The GS Sun Goes Digital
GRAND SALINE--For those that have not heard, the Grand Saline Sun will no longer be a print a weekly newspaper. As I wrote over in an editorial in October of 2015, Michelle and I bought the paper to keep it going, but that it was going to be an uphill battle in the era of digital media, and we have worked tirelessly as many of you can attest to keep the lights on and a paper in the racks.
As modern innovations dictates necessity, technology has had its effect on just about every aspect of our lives. A recent survey suggested that more and more people are turning to social media and the internet to get their news, and that leaves papers like the Grand Saline Sun with few options if they wish to continue to serve their communities with trustworthy and current news.
The good news is, we are still going to publish our online edition! Many small town papers are not surviving as many of you know. Most are aware that the Van paper closed, and several across the state and country have been forced to make the hard decision to close their doors recently.
As advertisers move from print to an online preference, the lifeblood of the small town paper has dwindled. In our case, there were several weeks that we had to come out of pocket with print costs. When you are speaking of $1200 to $1500 a month to keep a newspaper on newsstands, and businesses opting for other avenues to advertise, something has to give. The analogy I have been giving to people is that it is like digging a deep hole with a short shovel—it just does not work.
This is a move that we struggled to make, and it was one that did not come about lightly, but after much prayer and consulting with those close to us, we have made the decision to end the print side of the Grand Saline Sun. We did not want to get rid of our small town paper altogether, and we are fortunate in one aspect—we had an online availability that not all small community publications had to offer. Many publications just close up shop, and as the old saying goes, “Turn out the lights, the party is over.” We did not want that to be the fate of the Grand Saline Sun, and we will do our best to keep our hometown newspaper alive in a digital format.
We do not want to approach this as misfortune, rather we are looking at it as an opportunity. Many times it is how you approach change that makes it a negative or positive move. We choose to look at this as a move forward. When life gives you lemons, right? Although we were disappointed that we could not keep the print service going, we are excited about the possibilities of going online only. We have spoken to the advertisers that have been with us throughout the years and the reaction and feedback has been overwhelmingly positive and even optimistic. This will mean great discounts on ads as well as a broader reach since the internet is infinite.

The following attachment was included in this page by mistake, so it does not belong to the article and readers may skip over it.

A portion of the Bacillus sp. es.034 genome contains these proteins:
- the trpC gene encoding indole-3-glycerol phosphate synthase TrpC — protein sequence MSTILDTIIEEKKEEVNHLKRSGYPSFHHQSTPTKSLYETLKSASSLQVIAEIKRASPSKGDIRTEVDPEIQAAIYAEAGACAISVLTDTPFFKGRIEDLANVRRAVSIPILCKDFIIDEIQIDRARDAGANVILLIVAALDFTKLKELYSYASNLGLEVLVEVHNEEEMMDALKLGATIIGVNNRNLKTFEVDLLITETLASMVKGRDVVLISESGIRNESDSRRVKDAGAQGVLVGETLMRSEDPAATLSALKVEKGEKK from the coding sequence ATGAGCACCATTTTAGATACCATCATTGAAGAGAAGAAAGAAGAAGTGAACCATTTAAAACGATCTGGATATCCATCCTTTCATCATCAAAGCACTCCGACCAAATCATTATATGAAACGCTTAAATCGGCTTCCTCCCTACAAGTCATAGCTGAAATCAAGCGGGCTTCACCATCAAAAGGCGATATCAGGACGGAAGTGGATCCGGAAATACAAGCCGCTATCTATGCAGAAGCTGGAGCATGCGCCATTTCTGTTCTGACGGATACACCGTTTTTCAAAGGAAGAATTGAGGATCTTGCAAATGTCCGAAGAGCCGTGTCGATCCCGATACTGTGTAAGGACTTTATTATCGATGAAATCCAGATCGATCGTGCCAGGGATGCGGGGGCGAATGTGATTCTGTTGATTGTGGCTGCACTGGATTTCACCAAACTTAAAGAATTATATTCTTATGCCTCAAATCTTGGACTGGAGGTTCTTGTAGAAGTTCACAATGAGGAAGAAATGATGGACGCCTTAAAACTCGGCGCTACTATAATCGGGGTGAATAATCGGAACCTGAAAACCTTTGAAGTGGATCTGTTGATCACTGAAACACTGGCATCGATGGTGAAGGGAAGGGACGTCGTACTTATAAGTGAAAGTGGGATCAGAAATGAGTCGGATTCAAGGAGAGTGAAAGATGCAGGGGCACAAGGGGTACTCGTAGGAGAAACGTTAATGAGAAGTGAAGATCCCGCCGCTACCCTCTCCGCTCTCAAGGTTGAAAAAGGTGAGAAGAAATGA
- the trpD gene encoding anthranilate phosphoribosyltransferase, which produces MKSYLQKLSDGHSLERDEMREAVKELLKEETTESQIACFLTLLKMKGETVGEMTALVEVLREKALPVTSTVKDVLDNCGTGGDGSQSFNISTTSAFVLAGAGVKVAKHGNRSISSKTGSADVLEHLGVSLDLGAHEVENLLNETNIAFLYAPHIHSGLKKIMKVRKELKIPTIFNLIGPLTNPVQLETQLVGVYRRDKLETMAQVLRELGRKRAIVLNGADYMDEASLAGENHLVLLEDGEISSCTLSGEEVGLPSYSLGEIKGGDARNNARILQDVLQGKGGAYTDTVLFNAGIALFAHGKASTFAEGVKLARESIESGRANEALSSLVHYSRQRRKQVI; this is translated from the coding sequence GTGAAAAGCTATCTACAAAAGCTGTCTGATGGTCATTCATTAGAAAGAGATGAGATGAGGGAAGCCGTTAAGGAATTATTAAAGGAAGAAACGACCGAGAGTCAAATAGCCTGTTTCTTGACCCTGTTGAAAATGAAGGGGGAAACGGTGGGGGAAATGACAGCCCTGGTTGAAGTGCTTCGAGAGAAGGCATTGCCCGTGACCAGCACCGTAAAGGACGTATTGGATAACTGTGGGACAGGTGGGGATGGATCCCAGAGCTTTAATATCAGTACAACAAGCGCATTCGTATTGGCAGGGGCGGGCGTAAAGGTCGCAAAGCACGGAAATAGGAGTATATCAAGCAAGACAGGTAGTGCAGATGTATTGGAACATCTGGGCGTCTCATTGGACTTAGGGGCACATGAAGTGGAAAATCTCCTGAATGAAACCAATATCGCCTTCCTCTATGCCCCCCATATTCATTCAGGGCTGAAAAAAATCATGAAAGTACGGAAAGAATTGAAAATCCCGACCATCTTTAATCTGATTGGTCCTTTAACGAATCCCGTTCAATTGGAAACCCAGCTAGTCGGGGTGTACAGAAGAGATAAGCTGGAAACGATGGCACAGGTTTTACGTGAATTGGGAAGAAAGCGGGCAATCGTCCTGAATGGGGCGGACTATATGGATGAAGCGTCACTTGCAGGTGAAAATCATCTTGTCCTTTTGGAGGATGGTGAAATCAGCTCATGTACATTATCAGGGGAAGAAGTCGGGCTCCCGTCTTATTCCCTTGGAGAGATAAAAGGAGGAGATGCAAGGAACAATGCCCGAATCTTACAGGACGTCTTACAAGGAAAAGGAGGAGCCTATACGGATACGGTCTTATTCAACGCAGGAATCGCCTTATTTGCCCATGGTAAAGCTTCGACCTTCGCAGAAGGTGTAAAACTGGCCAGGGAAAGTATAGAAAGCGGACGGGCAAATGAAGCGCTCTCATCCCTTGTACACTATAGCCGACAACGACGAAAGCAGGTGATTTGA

For the readers, we will no longer be limited to how many pages we can publish. Before we were limited how many pages that we could afford to print, without that limitation the options are endless. If we have a lot of news, we can put in as much as we want, and nothing has to hit the cutting room floor. That means more local content, more recognition of local accomplishments, more student successes, and more pictures—and everything is in color, not just the front and back pages, and no bad print jobs!
We realize some people will not want to go online or do not have access online, and that is unfortunately out of our control and for that we apologize. But, for those who currently subscribe to the print version of the paper, you will get an added year to your subscription from your renewal date complimentary as a special thank you for your loyalty in the past and your patience as we undergo this transition; meaning all who are used to getting the paper weekly in the mail will not have to worry about renewal until 2021. Many out of town and out of state subscribers will n longer have to wait weeks to get their paper, now everything will be immediate access, and we will reach more people with distance not being a problem with accessing our paper. Miss a paper? We have archives on our website that go back to 2015. So finding last week’s paper will not be a problem. Also in the works, we will eventually be adding an option to pay for one paper edition instead of having to subscribe to a whole year if you were only interested in the one issue.
As I wrap up, I would like to take the time to thank those advertisers who have been with us throughout the years, and who have made it possible for us to keep the Grand Saline Sun on racks as long as it has been. A big shout out to Lowe’s Insurance, Austin Bank, Grand Saline ISD, Country Trails Wellness and Rehabilitation, Azeala Trails Nursing and Rehabilitation, Anderson Nursing Center, Tommy Monk For Van Zandt County Sheriff, Hughes Appliance and Air Conditioning, Economy Drug, Shalom Retreat Center, Eubank Funeral Home, Texas Quality Furnature, Doc Monty Chiropractor, Robin Holden Landscaping, Paul Stevens Lawn Services, Grand Saline Main Street, First United Methodist Church, Riverside Mission Church, Uncle Bubba’s Grill House—thank you for your loyalty in the past, and for sticking with us as we move forward. Go shop these businesses and let them know you appreciate them for years of local hometown news—and many more to come!